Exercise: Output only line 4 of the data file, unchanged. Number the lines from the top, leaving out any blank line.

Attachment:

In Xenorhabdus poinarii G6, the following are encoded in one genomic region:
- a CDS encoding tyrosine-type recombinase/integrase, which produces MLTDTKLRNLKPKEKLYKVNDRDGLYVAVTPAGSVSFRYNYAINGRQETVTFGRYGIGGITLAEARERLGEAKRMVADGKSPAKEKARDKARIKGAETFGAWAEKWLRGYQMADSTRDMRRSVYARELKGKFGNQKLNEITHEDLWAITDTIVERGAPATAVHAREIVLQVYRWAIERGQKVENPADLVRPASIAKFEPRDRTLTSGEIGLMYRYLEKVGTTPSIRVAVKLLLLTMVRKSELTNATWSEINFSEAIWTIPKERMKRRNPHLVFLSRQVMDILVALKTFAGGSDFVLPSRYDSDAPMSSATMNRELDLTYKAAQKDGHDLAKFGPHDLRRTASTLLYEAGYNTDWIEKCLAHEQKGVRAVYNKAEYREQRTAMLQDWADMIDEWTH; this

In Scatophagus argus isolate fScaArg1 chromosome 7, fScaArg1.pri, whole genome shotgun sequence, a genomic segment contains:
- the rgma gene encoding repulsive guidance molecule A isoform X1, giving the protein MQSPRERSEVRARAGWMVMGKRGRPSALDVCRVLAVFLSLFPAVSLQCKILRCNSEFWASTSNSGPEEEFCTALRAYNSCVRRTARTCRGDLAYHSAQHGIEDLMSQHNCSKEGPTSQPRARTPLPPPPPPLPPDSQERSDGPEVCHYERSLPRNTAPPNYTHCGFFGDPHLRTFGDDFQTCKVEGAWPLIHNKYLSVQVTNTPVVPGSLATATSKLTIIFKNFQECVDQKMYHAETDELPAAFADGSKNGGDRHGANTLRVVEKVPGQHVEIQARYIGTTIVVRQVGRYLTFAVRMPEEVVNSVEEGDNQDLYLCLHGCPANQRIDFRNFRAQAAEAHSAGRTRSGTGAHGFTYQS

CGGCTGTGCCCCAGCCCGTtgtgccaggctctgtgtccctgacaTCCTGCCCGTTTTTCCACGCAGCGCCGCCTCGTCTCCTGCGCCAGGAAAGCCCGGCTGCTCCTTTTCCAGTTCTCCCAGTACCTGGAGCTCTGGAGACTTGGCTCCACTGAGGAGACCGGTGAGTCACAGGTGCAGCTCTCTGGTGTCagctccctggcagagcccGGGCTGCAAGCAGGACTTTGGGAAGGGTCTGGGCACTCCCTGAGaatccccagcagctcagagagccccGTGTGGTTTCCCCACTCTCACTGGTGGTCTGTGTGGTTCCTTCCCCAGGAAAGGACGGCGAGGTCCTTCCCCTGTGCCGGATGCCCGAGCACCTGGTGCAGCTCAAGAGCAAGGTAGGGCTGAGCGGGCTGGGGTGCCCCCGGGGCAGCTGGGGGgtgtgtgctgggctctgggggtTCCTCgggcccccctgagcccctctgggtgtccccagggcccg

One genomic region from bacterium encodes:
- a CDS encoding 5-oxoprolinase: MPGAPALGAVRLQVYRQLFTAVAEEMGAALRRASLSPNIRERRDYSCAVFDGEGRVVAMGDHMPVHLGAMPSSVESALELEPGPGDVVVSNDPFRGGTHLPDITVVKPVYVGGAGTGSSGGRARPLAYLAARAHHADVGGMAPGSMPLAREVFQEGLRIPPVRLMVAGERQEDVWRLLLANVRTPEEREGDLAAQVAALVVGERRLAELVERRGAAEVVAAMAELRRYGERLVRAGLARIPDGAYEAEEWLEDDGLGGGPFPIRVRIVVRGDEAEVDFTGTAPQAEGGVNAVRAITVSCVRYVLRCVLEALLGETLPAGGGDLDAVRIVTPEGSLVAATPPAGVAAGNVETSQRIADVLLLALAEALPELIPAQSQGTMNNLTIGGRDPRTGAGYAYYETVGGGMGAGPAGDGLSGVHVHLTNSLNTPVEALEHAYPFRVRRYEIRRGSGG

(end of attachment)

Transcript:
- the rgma gene encoding repulsive guidance molecule A isoform X1, giving the protein MQSPRERSEVRARAGWMVMGKRGRPSALDVCRVLAVFLSLFPAVSLQCKILRCNSEFWASTSNSGPEEEFCTALRAYNSCVRRTARTCRGDLAYHSAQHGIEDLMSQHNCSKEGPTSQPRARTPLPPPPPPLPPDSQERSDGPEVCHYERSLPRNTAPPNYTHCGFFGDPHLRTFGDDFQTCKVEGAWPLIHNKYLSVQVTNTPVVPGSLATATSKLTIIFKNFQECVDQKMYHAETDELPAAFADGSKNGGDRHGANTLRVVEKVPGQHVEIQARYIGTTIVVRQVGRYLTFAVRMPEEVVNSVEEGDNQDLYLCLHGCPANQRIDFRNFRAQAAEAHSAGRTRSGTGAHGFTYQS